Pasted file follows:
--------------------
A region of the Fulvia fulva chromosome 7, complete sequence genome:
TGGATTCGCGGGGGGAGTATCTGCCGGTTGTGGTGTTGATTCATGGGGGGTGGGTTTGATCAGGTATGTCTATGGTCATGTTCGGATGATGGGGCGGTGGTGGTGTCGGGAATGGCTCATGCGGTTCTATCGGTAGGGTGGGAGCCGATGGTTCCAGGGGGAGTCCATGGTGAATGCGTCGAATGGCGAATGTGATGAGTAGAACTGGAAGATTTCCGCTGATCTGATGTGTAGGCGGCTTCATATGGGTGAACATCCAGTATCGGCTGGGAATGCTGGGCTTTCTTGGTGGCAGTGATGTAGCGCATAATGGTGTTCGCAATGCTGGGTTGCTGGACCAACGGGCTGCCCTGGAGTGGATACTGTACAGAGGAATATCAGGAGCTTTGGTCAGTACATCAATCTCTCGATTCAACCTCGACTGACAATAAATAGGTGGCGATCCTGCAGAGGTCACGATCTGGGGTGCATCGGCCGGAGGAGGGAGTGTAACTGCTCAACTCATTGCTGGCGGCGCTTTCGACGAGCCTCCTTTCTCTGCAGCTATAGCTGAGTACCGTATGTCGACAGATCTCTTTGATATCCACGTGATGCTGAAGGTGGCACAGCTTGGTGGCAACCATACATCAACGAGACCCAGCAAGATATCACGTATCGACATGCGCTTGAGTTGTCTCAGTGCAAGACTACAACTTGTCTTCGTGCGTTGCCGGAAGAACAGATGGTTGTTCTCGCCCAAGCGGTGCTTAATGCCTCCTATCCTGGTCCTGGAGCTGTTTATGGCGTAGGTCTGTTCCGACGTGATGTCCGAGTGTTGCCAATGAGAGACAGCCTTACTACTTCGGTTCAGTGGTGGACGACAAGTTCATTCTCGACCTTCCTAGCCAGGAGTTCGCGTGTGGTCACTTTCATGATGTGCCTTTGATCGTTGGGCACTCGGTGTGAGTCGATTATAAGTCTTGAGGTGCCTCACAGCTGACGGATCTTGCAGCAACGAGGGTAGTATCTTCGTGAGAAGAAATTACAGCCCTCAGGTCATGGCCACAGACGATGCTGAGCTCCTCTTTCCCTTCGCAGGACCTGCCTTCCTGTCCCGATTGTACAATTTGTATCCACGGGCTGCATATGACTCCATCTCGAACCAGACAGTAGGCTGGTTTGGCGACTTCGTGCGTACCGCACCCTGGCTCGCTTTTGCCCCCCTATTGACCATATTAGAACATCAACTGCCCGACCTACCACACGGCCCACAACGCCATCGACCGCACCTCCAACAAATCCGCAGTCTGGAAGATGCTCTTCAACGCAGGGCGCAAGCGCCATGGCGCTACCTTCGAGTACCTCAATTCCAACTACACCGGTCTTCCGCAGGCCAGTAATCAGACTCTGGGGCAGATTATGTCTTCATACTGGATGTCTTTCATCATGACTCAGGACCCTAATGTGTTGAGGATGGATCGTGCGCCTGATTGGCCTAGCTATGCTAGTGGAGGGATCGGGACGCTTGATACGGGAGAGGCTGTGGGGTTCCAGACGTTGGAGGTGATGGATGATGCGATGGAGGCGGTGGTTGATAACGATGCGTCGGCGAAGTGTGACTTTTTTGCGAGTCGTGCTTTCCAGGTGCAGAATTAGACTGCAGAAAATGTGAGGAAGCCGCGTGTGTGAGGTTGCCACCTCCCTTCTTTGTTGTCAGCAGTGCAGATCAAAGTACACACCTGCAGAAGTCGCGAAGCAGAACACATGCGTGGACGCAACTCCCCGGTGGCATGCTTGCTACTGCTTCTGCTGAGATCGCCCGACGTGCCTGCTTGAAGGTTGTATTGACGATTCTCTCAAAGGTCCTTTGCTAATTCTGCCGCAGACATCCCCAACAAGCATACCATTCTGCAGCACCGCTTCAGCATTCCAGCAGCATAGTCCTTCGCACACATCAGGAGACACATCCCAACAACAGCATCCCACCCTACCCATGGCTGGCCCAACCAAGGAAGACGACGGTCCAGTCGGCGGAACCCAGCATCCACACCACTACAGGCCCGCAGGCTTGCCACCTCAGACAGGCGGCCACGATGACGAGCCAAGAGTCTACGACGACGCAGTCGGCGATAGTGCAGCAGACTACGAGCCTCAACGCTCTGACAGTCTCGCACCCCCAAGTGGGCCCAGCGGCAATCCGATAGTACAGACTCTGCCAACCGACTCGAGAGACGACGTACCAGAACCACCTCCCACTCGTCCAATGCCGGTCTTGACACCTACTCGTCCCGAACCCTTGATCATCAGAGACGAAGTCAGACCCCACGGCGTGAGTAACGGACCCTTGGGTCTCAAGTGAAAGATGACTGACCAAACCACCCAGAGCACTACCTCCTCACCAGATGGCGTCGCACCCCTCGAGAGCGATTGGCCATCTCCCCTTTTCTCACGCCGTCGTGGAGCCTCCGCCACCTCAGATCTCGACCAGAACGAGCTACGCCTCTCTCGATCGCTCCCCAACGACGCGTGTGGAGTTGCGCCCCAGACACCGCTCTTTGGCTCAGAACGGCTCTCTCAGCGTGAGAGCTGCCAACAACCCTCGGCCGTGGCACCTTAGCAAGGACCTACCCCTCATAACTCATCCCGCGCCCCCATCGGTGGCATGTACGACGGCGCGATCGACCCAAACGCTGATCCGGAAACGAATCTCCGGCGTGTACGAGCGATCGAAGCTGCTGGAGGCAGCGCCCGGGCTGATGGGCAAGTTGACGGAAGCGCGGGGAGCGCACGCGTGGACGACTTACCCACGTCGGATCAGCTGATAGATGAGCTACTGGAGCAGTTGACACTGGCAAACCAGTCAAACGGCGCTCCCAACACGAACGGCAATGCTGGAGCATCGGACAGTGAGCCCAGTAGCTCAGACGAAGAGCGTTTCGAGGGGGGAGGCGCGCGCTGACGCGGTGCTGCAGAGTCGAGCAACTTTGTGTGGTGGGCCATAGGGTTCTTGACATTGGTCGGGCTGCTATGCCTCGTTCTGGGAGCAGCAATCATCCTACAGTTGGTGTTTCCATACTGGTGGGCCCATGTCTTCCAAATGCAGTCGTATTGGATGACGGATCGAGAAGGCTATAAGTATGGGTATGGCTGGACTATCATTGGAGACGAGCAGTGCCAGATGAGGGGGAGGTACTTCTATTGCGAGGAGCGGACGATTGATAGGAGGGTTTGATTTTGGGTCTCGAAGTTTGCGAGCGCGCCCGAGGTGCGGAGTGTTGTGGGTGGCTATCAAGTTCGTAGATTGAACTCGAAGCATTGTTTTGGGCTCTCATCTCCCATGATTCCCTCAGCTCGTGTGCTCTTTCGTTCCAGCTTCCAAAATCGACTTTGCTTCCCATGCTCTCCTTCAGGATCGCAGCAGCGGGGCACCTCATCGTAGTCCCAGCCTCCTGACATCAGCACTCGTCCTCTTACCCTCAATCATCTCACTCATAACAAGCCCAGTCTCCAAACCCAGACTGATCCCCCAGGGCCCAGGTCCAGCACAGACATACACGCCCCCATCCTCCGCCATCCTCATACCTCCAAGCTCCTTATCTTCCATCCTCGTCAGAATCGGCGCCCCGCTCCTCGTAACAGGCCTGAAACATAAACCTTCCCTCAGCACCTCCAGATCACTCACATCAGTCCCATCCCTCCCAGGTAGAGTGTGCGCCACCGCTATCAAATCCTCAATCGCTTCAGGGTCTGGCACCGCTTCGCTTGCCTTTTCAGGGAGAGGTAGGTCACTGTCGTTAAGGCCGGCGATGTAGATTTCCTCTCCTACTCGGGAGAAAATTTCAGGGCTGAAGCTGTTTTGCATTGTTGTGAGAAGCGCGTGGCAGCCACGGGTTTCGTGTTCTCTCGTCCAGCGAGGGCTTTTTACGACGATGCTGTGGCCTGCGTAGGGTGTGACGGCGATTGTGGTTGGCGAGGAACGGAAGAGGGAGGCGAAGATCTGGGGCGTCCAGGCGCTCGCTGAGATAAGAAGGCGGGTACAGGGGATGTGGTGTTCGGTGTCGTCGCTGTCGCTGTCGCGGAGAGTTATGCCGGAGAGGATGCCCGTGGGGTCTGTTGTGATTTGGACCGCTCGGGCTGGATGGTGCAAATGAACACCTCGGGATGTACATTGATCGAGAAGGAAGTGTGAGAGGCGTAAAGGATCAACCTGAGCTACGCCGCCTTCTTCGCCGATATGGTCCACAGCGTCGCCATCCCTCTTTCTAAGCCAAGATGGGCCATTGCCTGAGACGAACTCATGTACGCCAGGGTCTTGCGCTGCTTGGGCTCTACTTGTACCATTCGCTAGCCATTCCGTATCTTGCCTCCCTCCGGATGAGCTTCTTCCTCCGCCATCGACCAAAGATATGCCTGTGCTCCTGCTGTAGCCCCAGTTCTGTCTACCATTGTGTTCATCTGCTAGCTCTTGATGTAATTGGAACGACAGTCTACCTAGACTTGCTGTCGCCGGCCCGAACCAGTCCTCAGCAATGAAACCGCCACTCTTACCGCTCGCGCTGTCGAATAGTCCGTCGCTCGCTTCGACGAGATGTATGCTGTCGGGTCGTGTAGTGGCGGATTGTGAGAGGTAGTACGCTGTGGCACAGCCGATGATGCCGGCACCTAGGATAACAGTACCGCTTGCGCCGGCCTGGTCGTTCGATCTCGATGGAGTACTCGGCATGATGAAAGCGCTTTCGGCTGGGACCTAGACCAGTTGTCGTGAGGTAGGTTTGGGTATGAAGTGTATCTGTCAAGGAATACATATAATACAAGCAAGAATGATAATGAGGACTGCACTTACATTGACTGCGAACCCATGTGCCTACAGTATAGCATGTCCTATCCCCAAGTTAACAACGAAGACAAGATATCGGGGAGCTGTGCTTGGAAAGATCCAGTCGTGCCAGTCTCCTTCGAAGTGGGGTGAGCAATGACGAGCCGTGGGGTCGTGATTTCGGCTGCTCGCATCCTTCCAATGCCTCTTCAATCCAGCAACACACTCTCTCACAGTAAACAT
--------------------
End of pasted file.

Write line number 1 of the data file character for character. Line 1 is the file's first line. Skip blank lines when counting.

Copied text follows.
A region of the Fulvia fulva chromosome 7, complete sequence genome: